Neighbors kept secret for weeks at family request
HAILEY, Idaho – Friends and family of an Idaho soldier who was captured in Afghanistan prayed for his safe return Sunday, shaken by the image of the frightened young private in a Taliban video posted online.
Pfc. Bowe R. Bergdahl, 23, was serving with an Alaska-based infantry regiment earlier this month when he vanished, just five months after arriving in Afghanistan. He was serving at a base near the border with Pakistan in an area known to be a Taliban stronghold.
Bergdahl is from Hailey, a town of about 7,000 people in central Idaho where he worked as a barista and was active in ballet. A sign that hangs in the window of Zaney’s River Street Coffee House says “Get Bowe Back,” and a message inside asks customers to “Join all of us at Zaney’s holding light for our friend.”
Sue Martin, owner of the coffee shop, said she knew Bergdahl as a free-spirited young man with blond hair who rode his bicycle everywhere in town and was keen to learn as much as he could about the world.
Bergdahl’s family issued a statement asking people to keep the soldier in their thoughts and prayers, but told the Associated Press they were asking that the media respect their privacy.
Neighbors and others in the community have known for weeks that Bergdahl had been captured, but said the family urged them not to talk about the kidnapping out of fear that publicity would compromise his safety.
In the video posted Saturday on a Web site pointed out by the Taliban, Bergdahl says his name and his hometown. The Pentagon confirmed his identity Sunday.
“We hope and pray for our son’s safe return to his comrades and then to our family, and we appreciate all the support and expressions of sympathy shown to us by our family members, our friends and others across the nation,” Bob Bergdahl, the soldier’s father, said in a statement issued through the Department of Defense.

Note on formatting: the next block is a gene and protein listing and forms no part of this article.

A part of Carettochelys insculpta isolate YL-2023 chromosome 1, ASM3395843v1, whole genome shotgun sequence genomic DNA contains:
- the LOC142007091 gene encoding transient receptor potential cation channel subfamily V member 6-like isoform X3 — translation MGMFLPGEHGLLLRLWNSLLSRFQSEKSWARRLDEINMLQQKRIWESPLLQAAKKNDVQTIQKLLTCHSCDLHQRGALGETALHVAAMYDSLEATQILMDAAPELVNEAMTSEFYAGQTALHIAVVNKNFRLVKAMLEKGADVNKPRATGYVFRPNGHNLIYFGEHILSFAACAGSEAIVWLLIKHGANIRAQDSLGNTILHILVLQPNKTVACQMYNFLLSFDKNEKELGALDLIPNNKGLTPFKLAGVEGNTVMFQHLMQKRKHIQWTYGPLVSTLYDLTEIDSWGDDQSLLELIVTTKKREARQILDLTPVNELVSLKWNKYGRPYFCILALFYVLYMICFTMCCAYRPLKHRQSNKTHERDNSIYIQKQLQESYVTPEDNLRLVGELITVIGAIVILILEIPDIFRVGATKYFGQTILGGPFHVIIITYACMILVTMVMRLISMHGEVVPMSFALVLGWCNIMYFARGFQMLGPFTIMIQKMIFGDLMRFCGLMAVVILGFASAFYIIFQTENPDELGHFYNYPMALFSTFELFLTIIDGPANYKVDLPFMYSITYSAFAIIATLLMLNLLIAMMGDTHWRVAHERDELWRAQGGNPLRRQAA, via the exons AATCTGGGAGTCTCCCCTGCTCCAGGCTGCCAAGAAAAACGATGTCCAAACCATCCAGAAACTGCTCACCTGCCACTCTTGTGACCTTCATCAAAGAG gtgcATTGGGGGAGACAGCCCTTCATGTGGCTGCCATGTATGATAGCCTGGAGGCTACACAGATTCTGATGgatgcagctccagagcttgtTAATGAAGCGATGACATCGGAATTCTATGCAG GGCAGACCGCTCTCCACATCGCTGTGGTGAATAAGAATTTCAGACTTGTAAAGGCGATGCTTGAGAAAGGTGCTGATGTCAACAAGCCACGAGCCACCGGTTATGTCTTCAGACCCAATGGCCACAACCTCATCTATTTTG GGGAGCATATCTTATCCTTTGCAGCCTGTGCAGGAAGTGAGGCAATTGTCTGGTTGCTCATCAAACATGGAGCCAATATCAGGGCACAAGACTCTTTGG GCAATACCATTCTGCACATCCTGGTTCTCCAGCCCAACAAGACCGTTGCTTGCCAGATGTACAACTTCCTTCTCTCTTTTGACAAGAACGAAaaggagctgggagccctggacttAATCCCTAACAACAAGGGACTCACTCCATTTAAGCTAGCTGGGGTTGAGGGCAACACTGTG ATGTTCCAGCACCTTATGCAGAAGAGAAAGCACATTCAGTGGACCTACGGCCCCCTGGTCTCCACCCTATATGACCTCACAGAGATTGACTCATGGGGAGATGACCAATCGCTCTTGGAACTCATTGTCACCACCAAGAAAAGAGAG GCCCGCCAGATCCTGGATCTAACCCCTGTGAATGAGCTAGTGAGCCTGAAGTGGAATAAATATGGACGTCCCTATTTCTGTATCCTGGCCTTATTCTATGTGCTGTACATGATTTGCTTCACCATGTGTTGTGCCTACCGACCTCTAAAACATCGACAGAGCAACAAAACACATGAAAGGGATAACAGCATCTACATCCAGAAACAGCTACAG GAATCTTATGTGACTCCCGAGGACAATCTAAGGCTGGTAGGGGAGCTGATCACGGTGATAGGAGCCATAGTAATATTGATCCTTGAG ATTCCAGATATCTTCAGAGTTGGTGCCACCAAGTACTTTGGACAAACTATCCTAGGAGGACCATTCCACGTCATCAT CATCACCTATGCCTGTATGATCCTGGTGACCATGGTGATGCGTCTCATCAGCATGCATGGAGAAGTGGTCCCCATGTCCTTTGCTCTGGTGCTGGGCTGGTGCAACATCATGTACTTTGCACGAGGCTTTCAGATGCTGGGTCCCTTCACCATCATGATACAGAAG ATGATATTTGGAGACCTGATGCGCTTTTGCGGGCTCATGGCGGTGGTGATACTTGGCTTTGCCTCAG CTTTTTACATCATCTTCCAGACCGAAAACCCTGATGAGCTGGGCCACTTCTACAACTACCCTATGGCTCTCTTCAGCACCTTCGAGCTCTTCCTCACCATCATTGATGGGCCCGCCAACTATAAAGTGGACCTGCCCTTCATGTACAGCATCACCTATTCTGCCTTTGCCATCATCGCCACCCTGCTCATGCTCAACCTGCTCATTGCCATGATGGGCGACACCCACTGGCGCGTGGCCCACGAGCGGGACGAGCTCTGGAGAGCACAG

Neighbors are abiding by the family’s wishes not to comment on the record about Bergdahl’s capture, but described the 23-year-old as an “adventurous” soul who was educated at home, danced ballet and took part in a sport fencing club, the Sun Valley Swords.
In the 28-minute video, Bergdahl said he was “scared I won’t be able to go home.” He said he was lagging behind a patrol when he was captured, which conflicts with earlier military accounts that indicated he walked off the base with three Afghans.
It wasn’t clear who initially captured Bergdahl, but the U.S. command in Afghanistan said he was being held by the Taliban and condemned the video as a violation of international law.
“I’m glad to see he appears unharmed, but again, this is a Taliban propaganda video,” spokeswoman Lt. Cmdr. Christine Sidenstricker said. “They are exploiting the soldier in violation of international law.”
Bergdahl is a member of 1st Battalion, 501st Parachute Infantry Regiment, 4th Brigade Combat Team, 25th Infantry Division, based at Fort Richardson, Alaska.
The circumstances of Bergdahl’s capture weren’t clear.
On July 2, two U.S. officials told the AP the soldier had “just walked off” his base with three Afghans after his shift. The officials spoke on the condition of anonymity because they were not authorized to speak on the record.
On July 6, the Taliban claimed on their Web site that five days earlier a “drunken American soldier had come out of his garrison” and was captured by mujahedeen.
A Taliban spokesman, Zabiullah Mujahid, said the militants holding the soldier haven’t yet set any conditions for his release.
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